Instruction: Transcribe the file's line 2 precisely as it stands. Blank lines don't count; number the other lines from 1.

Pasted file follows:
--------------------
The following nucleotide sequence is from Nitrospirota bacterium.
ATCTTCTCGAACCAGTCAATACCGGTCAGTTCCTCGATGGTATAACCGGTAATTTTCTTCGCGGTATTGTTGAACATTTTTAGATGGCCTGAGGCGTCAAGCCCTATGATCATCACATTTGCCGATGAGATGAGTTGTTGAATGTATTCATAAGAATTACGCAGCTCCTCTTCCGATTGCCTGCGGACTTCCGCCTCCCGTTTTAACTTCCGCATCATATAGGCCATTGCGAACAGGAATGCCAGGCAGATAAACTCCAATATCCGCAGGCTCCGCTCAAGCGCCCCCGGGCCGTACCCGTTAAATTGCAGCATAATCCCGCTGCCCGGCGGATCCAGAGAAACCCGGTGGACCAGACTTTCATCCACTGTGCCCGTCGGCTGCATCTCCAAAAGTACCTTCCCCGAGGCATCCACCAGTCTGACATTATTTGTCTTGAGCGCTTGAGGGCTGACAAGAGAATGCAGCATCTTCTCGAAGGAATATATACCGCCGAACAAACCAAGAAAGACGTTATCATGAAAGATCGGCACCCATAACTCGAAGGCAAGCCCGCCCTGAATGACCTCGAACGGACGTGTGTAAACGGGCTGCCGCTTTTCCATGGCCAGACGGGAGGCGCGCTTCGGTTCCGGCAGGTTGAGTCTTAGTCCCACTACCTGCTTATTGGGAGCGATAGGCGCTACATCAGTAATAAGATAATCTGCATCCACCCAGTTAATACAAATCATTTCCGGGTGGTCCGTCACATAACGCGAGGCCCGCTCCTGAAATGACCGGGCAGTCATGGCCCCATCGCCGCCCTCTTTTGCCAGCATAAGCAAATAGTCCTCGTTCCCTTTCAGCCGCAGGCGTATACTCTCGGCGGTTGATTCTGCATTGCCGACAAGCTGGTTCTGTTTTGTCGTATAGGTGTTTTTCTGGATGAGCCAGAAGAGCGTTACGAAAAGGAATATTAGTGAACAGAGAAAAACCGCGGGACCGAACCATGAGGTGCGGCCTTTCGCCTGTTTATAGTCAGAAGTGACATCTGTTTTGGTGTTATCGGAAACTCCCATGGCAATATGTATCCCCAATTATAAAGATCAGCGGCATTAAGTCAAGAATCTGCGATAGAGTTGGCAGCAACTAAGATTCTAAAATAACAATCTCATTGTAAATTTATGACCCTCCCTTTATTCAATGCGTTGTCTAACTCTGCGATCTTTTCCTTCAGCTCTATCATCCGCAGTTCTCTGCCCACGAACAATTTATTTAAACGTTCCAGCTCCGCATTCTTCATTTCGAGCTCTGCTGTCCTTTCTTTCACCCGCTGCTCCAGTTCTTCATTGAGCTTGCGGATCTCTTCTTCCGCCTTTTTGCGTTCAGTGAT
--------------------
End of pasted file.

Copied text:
ATCTTCTCGAACCAGTCAATACCGGTCAGTTCCTCGATGGTATAACCGGTAATTTTCTTCGCGGTATTGTTGAACATTTTTAGATGGCCTGAGGCGTCAAGCCCTATGATCATCACATTTGCCGATGAGATGAGTTGTTGAATGTATTCATAAGAATTACGCAGCTCCTCTTCCGATTGCCTGCGGACTTCCGCCTCCCGTTTTAACTTCCGCATCATATAGGCCATTGCGAACAGGAATGCCAGGCAGATAAACTCCAATATCCGCAGGCTCCGCTCAAGCGCCCCCGGGCCGTACCCGTTAAATTGCAGCATAATCCCGCTGCCCGGCGGATCCAGAGAAACCCGGTGGACCAGACTTTCATCCACTGTGCCCGTCGGCTGCATCTCCAAAAGTACCTTCCCCGAGGCATCCACCAGTCTGACATTATTTGTCTTGAGCGCTTGAGGGCTGACAAGAGAATGCAGCATCTTCTCGAAGGAATATATACCGCCGAACAAACCAAGAAAGACGTTATCATGAAAGATCGGCACCCATAACTCGAAGGCAAGCCCGCCCTGAATGACCTCGAACGGACGTGTGTAAACGGGCTGCCGCTTTTCCATGGCCAGACGGGAGGCGCGCTTCGGTTCCGGCAGGTTGAGTCTTAGTCCCACTACCTGCTTATTGGGAGCGATAGGCGCTACATCAGTAATAAGATAATCTGCATCCACCCAGTTAATACAAATCATTTCCGGGTGGTCCGTCACATAACGCGAGGCCCGCTCCTGAAATGACCGGGCAGTCATGGCCCCATCGCCGCCCTCTTTTGCCAGCATAAGCAAATAGTCCTCGTTCCCTTTCAGCCGCAGGCGTATACTCTCGGCGGTTGATTCTGCATTGCCGACAAGCTGGTTCTGTTTTGTCGTATAGGTGTTTTTCTGGATGAGCCAGAAGAGCGTTACGAAAAGGAATATTAGTGAACAGAGAAAAACCGCGGGACCGAACCATGAGGTGCGGCCTTTCGCCTGTTTATAGTCAGAAGTGACATCTGTTTTGGTGTTATCGGAAACTCCCATGGCAATATGTATCCCCAATTATAAAGATCAGCGGCATTAAGTCAAGAATCTGCGATAGAGTTGGCAGCAACTAAGATTCTAAAATAACAATCTCATTGTAAATTTATGACCCTCCCTTTATTCAATGCGTTGTCTAACTCTGCGATCTTTTCCTTCAGCTCTATCATCCGCAGTTCTCTGCCCACGAACAATTTATTTAAACGTTCCAGCTCCGCATTCTTCATTTCGAGCTCTGCTGTCCTTTCTTTCACCCGCTGCTCCAGTTCTTCATTGAGCTTGCGGATCTCTTCTTCCGCCTTTTTGCGTTCAGTGAT